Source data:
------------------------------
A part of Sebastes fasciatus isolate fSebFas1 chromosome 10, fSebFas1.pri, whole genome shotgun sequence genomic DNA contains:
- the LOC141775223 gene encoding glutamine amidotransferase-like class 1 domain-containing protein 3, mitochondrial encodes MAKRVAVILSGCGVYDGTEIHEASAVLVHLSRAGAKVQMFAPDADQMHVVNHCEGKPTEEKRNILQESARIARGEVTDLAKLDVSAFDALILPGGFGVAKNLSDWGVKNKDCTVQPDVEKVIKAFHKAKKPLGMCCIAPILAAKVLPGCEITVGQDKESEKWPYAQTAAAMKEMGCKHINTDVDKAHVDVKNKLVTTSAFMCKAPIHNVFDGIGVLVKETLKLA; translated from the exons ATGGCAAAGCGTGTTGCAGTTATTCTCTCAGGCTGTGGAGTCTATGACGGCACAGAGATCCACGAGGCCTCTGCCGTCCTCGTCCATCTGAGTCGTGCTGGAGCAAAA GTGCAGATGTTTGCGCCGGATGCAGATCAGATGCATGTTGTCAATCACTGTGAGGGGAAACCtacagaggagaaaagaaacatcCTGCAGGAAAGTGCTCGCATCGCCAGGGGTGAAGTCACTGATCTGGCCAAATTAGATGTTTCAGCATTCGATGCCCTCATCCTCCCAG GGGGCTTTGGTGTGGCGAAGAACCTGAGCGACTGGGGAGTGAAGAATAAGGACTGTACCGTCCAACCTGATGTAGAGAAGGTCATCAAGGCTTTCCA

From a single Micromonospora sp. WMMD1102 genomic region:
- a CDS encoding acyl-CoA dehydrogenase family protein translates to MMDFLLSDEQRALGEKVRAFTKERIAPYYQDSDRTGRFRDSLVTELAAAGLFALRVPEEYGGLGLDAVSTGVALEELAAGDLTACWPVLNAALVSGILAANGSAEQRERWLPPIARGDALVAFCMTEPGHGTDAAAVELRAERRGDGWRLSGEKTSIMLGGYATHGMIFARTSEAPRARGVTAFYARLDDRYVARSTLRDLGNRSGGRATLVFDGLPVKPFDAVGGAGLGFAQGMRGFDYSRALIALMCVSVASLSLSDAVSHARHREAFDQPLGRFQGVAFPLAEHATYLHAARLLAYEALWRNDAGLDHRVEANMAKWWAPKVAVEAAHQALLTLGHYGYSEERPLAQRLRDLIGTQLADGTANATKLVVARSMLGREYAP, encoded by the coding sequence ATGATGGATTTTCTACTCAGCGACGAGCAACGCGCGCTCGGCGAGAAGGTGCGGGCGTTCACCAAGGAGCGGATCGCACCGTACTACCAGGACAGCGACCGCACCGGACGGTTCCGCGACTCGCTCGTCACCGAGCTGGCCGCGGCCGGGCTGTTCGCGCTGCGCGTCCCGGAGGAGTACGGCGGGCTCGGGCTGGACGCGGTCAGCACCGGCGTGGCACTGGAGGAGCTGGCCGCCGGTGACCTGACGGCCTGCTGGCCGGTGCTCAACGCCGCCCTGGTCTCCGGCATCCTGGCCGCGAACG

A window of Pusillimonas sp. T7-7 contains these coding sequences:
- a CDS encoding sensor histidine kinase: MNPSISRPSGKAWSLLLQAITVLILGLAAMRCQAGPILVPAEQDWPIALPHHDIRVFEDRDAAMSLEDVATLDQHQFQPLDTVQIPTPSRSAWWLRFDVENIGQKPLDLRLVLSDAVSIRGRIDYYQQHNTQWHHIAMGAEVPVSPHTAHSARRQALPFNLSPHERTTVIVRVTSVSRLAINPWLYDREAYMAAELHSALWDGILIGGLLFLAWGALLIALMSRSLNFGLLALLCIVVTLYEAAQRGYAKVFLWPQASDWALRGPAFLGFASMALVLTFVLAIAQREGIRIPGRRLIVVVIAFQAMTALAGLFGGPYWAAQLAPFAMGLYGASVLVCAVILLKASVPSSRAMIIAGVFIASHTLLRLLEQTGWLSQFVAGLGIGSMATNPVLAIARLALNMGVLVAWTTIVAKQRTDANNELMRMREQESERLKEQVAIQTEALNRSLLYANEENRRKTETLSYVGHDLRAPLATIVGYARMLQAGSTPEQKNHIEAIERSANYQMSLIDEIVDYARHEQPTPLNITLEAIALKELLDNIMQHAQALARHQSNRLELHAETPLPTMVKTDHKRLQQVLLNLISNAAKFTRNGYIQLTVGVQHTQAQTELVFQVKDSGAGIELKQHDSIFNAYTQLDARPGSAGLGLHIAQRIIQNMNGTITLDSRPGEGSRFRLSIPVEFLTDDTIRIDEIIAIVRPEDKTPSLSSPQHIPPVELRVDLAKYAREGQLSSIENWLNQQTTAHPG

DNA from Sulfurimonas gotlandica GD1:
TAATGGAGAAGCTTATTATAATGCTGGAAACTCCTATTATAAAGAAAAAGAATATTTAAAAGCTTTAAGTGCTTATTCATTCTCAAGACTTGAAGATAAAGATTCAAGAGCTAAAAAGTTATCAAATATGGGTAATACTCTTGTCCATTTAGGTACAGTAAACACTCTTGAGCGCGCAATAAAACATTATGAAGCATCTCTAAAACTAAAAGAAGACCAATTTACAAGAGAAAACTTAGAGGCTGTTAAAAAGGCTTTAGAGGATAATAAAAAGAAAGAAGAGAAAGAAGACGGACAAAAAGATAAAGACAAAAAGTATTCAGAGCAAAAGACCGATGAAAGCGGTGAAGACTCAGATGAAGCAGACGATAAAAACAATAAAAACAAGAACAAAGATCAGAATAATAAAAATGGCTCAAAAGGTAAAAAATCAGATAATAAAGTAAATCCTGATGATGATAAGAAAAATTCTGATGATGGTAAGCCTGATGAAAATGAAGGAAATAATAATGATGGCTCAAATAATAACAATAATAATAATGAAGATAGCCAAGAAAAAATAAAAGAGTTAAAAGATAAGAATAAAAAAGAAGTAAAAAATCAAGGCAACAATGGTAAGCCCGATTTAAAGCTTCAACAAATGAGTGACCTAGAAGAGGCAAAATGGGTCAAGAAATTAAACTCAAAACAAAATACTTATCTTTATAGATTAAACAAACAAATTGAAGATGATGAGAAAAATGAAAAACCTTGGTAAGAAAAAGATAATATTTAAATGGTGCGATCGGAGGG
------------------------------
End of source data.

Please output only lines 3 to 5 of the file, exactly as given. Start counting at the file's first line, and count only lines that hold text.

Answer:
From a single Micromonospora sp. WMMD1102 genomic region:
- a CDS encoding acyl-CoA dehydrogenase family protein translates to MMDFLLSDEQRALGEKVRAFTKERIAPYYQDSDRTGRFRDSLVTELAAAGLFALRVPEEYGGLGLDAVSTGVALEELAAGDLTACWPVLNAALVSGILAANGSAEQRERWLPPIARGDALVAFCMTEPGHGTDAAAVELRAERRGDGWRLSGEKTSIMLGGYATHGMIFARTSEAPRARGVTAFYARLDDRYVARSTLRDLGNRSGGRATLVFDGLPVKPFDAVGGAGLGFAQGMRGFDYSRALIALMCVSVASLSLSDAVSHARHREAFDQPLGRFQGVAFPLAEHATYLHAARLLAYEALWRNDAGLDHRVEANMAKWWAPKVAVEAAHQALLTLGHYGYSEERPLAQRLRDLIGTQLADGTANATKLVVARSMLGREYAP, encoded by the coding sequence ATGATGGATTTTCTACTCAGCGACGAGCAACGCGCGCTCGGCGAGAAGGTGCGGGCGTTCACCAAGGAGCGGATCGCACCGTACTACCAGGACAGCGACCGCACCGGACGGTTCCGCGACTCGCTCGTCACCGAGCTGGCCGCGGCCGGGCTGTTCGCGCTGCGCGTCCCGGAGGAGTACGGCGGGCTCGGGCTGGACGCGGTCAGCACCGGCGTGGCACTGGAGGAGCTGGCCGCCGGTGACCTGACGGCCTGCTGGCCGGTGCTCAACGCCGCCCTGGTCTCCGGCATCCTGGCCGCGAACG

A window of Pusillimonas sp. T7-7 contains these coding sequences: